Answers to some of the most common questions about Trihalomethanes (THMs) in drinking water
What are trihalomethanes and how are they formed?
Trihalomethanes (THMs) are a group of halogenated chemicals that form as disinfection byproducts(DBPs) when chlorine is added to drinking water. There are four THMs that make up the Total Trihalomethane (TTHM) category: bromodichloromethane, bromoform, dibromochloromethane, and chloroform.
THMs are an unintended consequence of water chlorination. They are created when chlorine–a common disinfectant used by most water utilities–reacts in your pipes with organic matter. The term "organic matter" generally refers to a wide group of carbon-based compounds (like vegetation) called humic substances (or humic acids). These humic substances generated by the decay of soil, leaves, and other microbiology–and frequently occur naturally in water supplies. They are also usually present by the time water enters your home’s pipes–albeit in low concentrations. When water system engineers add chlorine to your tap water at the water treatment plant, it eventually reacts with humic substances and THMs form.
What dangers do trihalomethanes present in drinking water?
It is widely agreed upon that chlorine is a much needed addition to water. However, it is also commonly understood that THMs can form when excess chlorine reacts with organic matter, which–with long-term exposure–may present some serious health concerns. You cannot taste THMs. Nor can you smell them. But, THMs are potentially dangerous to your health. Some THMs are better studied than others, but exposure pathways are primarily through drinking water and showering. Studies report a connection between TTHMs and the following:
- Increased risk of cancer
- Spontaneous miscarriage
- Cardiovascular defects
- Low birth weight
- Liver and kidney damage
- Central nervous system problems
What concentrations of THMs represent (1) significant health risks and (2) the maximum legal or recommended amounts in drinking water?
If you are a customer of any U.S. public water system, then the U.S. Environmental Protection Agency(EPA) currently regulates the Total THMs (TTHMs) in your water with a Maximum Contaminant Level (MCL). The MCL for all four THM's (i.e. TTHMs) is 0.080 parts per million (which is equivalent to 0.08 mg/L). This means that all THMs in your tap water are not allowed to exceed 0.080 parts per million (PPM). Meanwhile, because there are four types of THMs with their own distinct health effects, they are also monitored for their individual concentrations with a Maximum Contaminant Level Goal(MCLG). The MCLG for each TTHM is as follows:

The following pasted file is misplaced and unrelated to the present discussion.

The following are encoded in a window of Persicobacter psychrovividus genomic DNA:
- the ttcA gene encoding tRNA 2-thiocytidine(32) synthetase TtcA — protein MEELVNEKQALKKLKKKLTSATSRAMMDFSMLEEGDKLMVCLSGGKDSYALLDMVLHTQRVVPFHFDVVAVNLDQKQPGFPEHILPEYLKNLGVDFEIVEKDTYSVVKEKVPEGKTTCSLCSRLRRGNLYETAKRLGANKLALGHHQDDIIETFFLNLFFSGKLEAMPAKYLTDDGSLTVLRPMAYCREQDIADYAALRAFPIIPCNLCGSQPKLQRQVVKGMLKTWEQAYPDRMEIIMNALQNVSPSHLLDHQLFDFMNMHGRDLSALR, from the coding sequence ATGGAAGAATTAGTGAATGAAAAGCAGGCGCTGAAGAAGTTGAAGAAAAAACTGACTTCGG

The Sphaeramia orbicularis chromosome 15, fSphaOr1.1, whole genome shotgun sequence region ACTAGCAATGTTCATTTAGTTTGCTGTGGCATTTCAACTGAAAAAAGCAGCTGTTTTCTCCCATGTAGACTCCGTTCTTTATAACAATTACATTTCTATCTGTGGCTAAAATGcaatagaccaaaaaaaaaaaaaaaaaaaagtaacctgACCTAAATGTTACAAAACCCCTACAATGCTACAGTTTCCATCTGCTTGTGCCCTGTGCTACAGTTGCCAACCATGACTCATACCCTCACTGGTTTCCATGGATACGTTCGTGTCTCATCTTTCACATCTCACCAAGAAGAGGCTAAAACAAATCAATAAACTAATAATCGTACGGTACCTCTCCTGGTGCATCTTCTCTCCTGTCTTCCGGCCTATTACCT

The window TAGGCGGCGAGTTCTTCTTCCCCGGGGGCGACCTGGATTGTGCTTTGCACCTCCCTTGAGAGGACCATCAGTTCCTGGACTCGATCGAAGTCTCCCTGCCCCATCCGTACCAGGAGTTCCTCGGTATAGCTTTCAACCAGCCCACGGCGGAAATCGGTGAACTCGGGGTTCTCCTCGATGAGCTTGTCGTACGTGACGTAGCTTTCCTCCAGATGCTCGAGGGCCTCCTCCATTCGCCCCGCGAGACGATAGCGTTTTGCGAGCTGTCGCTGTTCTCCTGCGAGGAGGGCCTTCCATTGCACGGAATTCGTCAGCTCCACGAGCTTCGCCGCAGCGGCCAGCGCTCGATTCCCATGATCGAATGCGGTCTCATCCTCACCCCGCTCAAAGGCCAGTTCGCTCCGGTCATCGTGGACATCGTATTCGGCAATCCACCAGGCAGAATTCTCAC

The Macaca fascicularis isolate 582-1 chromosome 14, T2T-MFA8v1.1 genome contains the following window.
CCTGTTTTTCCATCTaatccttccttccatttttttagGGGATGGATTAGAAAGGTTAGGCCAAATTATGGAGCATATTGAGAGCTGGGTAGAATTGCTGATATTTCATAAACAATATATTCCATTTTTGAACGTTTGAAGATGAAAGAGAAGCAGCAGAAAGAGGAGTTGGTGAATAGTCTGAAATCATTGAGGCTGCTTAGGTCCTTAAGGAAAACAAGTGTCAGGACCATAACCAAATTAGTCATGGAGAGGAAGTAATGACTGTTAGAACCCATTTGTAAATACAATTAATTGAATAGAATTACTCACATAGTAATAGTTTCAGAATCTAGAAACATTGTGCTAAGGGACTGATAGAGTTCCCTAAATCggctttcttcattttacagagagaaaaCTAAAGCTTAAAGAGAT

- Bromodichloromethane: 0 PPM
- Bromoform: 0 PPM
- Dibromochloromethane: 0.06 PPM
- Chloroform: 0.07 PPM
Note: MCLGs are different from MCLs.
An MCLG is the level of a contaminant in drinking water below which there is no known or expected health risk to humans. MCLGs are not enforced via health regulations and are more like health goals. For now though, it's best to assume that the lowest achievable value is safest. We, at SimpleWater, consider 0 parts per billion THMs as the “best” safe level.
What type treatment methods are effective on the utility side?
It is generally assumed that the risk from pathogens in your water is greater than the health risk from THMs. Therefore, water utilities continue to prioritize chlorine disinfection over THM elimination–almost everywhere. Because chlorine is a near-universal means of disinfection by U.S. public water systems, it is practically inevitable that some THMs will be in your drinking water supply. Other than minimizing and monitoring chlorine and humic acid concentrations, there is essentially no foreseeable way of removing THMs at the water treatment plant. Water system engineers want there to be a chlorine residual (often referred to as “the residual”) in your distribution pipes because this keeps your water safe from potentially harmful bacteria and viruses as it travels through the distribution system to your home. Unfortunately, it is this excess chlorine that reacts with organic matter present in your pipes to create THMs. Ultimately, this decision to chlorinate versus have no THMs is a tradeoff between safety from microbes and safety from THMs.
How can consumers protect themselves from trihalomethanes?
Because there are so many different treatment products on the market, it is difficult to give a blanket statement about removal of THMs with home treatment products. In general, here are the easiest ways to reduce THM’s in your tap water:
- Consider buying an National Science Foundation certified carbon filter for your drinking water at home
- Purchase bottled water with lower published THM values. However, this isn't always easy to figure out, and bottled water has its own risks in addition to non-trivial environmental impacts.
If you have a question about a particular treatment product, come to our website and ask us!